MIAMI (Reuters) - A cousin of Alex Rodriguez who linked the New York Yankees slugger to baseball’s doping scandal plans to change his plea of not guilty on charges of distributing performance-enhancing drugs, records filed on Friday in Miami federal court showed.
Yuri Sucart was arrested in August 2014 along with six others, including the owner of the now-defunct Biogenesis anti-aging clinic in Florida at the center of a doping controversy that ensnared some of Major League Baseball’s most prominent stars.
Sucart is the lone remaining defendant not to have pleaded guilty. But he is scheduled to change his not-guilty plea during a court hearing next Friday in the U.S. Southern District of Florida, according to the court papers, and is widely expected to plead guilty.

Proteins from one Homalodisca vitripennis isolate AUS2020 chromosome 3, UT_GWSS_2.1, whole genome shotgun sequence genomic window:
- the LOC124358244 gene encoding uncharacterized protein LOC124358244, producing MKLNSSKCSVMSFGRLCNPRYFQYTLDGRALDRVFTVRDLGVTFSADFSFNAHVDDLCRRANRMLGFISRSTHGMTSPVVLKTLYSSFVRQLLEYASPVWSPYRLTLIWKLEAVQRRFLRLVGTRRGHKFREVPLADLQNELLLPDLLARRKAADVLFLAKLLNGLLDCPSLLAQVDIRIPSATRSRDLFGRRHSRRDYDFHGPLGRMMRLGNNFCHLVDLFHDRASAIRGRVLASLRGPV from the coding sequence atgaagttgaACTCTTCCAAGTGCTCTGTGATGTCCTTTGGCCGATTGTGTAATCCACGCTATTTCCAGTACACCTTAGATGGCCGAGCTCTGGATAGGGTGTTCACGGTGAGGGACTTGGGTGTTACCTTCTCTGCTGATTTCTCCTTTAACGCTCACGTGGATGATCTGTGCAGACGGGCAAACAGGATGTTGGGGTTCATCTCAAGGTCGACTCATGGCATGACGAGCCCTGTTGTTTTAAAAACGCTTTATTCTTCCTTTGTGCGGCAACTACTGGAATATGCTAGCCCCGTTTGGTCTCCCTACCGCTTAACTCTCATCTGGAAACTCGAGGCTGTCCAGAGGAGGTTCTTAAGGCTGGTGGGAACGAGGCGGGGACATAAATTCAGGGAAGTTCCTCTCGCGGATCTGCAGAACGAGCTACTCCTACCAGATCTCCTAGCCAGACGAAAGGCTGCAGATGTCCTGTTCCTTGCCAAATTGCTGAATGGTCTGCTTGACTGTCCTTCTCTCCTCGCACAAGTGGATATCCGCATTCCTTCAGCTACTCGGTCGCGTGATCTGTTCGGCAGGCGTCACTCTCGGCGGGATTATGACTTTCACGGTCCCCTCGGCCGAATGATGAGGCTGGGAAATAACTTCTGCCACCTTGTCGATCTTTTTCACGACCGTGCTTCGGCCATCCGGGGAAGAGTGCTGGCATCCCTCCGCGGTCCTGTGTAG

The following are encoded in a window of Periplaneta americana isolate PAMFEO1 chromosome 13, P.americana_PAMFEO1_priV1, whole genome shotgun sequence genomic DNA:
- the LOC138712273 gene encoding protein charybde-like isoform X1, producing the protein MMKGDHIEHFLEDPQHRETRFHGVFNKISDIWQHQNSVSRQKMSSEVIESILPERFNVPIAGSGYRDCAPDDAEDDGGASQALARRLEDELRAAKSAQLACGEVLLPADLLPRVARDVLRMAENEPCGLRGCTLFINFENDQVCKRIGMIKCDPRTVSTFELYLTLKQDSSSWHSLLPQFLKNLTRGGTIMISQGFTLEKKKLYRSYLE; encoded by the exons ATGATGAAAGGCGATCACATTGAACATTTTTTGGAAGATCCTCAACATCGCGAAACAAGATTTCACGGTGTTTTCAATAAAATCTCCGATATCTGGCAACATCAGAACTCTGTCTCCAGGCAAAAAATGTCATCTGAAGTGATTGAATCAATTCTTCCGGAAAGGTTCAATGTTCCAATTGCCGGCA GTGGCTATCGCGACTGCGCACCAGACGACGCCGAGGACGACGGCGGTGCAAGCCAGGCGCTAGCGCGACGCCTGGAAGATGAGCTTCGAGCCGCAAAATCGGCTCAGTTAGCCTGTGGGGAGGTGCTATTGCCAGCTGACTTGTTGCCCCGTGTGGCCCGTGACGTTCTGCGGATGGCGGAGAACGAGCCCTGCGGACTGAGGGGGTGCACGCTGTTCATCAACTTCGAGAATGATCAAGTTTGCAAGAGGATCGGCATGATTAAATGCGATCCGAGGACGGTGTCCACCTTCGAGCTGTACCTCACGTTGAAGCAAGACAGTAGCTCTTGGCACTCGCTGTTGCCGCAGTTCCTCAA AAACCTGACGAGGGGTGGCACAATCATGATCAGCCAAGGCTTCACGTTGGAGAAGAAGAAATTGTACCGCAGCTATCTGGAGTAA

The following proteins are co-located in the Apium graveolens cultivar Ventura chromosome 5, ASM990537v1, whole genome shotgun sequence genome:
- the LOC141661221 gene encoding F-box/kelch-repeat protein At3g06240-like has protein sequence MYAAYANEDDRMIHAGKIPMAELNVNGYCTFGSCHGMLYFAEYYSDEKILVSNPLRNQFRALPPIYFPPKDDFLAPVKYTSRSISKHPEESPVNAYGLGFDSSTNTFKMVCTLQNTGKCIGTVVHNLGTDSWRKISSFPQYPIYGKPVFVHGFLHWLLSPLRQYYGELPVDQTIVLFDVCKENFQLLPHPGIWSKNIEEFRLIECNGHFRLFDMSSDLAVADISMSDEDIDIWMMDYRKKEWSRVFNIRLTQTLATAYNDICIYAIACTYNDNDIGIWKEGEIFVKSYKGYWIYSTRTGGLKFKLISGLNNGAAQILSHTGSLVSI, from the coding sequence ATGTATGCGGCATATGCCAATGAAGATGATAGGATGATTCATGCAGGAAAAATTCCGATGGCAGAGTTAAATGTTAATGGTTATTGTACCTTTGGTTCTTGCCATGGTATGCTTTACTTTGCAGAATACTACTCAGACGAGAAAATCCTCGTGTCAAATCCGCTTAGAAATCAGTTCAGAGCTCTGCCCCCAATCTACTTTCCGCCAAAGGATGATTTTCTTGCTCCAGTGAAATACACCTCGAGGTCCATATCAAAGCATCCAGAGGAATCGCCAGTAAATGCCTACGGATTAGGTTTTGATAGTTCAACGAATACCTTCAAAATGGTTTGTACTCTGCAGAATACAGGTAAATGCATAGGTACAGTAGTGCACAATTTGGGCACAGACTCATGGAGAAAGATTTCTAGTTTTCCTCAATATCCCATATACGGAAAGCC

He was charged with conspiring to distribute testosterone and five counts of distributing testosterone, punishable by a total of 20 years in prison.
Prosecutors said Rodriguez, one of baseball’s top-paid players, gave Sucart nearly $1 million in 2013. Sucart’s lawyers had threatened to reveal that he was the player’s “steroid mule,” according to court records.
Rodriguez, known as “A-Rod,” recently returned to the field for the Yankees for spring training in Tampa after being suspended for the entire 2014 season over the doping scandal.
Anthony Bosch, who had owned the Biogenesis clinic, was sentenced four years in prison in February after pleading guilty to conspiring to distribute testosterone.
Bosch had been expected to testify against Sucart if the case had gone to trial, court records showed.
Sucart’s lawyer, Edward O’Donnell, could not immediately be reached for comment. Federal prosecutors declined to comment.
Editing by Letitia Stein and Will Dunham